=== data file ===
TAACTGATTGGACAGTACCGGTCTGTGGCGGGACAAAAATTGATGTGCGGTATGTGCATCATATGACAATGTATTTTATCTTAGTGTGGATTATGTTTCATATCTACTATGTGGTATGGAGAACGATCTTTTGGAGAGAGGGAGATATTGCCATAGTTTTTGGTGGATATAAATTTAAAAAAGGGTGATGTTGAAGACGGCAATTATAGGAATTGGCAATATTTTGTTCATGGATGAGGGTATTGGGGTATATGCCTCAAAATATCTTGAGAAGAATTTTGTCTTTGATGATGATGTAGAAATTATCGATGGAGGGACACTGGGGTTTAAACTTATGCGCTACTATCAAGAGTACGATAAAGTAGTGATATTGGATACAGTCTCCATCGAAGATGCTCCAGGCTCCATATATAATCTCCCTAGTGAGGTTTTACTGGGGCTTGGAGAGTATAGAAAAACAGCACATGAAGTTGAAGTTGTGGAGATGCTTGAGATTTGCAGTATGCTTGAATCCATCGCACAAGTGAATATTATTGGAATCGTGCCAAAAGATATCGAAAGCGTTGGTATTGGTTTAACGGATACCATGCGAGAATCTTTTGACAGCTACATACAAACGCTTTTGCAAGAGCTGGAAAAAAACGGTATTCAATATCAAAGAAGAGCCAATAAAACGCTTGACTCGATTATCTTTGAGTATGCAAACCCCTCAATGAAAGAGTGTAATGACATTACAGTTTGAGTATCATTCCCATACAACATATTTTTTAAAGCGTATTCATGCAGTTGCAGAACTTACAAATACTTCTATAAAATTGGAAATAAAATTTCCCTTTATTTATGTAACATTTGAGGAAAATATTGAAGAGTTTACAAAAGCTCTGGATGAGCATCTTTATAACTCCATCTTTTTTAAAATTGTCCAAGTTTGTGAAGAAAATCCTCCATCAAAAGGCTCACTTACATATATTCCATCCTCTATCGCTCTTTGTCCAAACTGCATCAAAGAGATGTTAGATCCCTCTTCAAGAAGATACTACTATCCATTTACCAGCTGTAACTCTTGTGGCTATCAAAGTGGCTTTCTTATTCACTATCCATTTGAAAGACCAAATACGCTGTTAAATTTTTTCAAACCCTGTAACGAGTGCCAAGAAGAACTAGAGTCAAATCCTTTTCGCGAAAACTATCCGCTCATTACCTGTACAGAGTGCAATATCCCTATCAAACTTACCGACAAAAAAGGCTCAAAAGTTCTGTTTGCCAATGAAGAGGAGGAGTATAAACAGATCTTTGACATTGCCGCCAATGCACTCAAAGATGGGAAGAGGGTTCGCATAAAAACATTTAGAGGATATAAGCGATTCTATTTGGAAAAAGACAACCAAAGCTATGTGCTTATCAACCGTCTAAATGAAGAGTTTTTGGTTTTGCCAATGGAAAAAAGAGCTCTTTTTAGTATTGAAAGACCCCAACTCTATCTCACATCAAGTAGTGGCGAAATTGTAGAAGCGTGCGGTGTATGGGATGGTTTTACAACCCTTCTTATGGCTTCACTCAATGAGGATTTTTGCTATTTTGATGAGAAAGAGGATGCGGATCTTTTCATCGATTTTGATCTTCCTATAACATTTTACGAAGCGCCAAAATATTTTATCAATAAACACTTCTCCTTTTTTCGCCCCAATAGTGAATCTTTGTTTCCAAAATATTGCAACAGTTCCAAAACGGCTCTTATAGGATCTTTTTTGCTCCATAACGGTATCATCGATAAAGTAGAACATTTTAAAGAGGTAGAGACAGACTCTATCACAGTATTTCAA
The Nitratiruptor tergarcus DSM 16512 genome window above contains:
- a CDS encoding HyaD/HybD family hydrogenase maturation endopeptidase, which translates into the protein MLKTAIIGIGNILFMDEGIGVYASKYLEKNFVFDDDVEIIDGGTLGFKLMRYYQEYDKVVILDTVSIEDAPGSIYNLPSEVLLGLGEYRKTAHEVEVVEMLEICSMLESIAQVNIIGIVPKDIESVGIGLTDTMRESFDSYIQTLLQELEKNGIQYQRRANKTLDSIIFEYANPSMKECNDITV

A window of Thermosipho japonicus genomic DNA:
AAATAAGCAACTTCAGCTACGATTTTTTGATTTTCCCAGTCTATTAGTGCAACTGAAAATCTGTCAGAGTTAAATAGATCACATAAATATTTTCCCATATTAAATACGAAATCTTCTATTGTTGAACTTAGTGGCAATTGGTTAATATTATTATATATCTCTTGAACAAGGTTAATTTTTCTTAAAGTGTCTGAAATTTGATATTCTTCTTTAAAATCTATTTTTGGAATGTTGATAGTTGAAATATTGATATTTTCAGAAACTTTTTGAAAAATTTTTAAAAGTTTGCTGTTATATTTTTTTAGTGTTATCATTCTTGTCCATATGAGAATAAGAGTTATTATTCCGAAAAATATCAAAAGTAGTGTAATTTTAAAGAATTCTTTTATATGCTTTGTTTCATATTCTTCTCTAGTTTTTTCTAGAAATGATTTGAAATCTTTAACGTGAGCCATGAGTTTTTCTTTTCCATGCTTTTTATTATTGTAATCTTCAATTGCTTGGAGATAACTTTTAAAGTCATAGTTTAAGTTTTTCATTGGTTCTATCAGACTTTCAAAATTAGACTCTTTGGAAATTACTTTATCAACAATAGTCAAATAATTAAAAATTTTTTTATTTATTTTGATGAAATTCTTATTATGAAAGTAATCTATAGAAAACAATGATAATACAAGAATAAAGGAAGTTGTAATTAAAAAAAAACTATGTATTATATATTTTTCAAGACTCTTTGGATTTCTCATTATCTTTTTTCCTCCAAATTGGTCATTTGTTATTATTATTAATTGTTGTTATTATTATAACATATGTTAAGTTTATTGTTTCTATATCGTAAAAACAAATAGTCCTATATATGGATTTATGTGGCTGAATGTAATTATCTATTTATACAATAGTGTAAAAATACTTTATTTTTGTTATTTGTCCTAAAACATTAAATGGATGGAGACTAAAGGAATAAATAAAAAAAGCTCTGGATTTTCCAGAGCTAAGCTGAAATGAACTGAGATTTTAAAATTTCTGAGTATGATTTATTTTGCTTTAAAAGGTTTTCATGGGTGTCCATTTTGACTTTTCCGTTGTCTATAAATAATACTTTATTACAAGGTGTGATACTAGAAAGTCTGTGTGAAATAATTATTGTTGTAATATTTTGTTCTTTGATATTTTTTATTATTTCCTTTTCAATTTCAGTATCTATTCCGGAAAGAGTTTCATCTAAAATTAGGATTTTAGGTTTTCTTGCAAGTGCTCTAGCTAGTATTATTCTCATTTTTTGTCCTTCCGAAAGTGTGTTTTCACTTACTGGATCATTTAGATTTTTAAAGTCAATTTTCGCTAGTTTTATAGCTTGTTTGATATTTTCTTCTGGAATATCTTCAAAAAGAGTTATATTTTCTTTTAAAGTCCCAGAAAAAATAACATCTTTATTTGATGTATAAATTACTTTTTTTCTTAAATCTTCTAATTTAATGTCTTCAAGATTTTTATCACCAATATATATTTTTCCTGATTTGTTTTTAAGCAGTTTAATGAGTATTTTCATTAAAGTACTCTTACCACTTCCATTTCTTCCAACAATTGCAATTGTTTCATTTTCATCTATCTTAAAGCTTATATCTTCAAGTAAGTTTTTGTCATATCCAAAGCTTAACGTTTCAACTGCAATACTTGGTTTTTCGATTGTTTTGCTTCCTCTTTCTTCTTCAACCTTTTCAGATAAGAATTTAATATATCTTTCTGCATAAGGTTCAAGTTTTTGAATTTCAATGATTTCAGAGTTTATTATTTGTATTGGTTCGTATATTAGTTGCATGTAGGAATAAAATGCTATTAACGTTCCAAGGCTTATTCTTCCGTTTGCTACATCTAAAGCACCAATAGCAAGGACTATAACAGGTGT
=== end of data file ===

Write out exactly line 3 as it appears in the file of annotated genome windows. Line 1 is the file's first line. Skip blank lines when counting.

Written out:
- a CDS encoding HyaD/HybD family hydrogenase maturation endopeptidase, which translates into the protein MLKTAIIGIGNILFMDEGIGVYASKYLEKNFVFDDDVEIIDGGTLGFKLMRYYQEYDKVVILDTVSIEDAPGSIYNLPSEVLLGLGEYRKTAHEVEVVEMLEICSMLESIAQVNIIGIVPKDIESVGIGLTDTMRESFDSYIQTLLQELEKNGIQYQRRANKTLDSIIFEYANPSMKECNDITV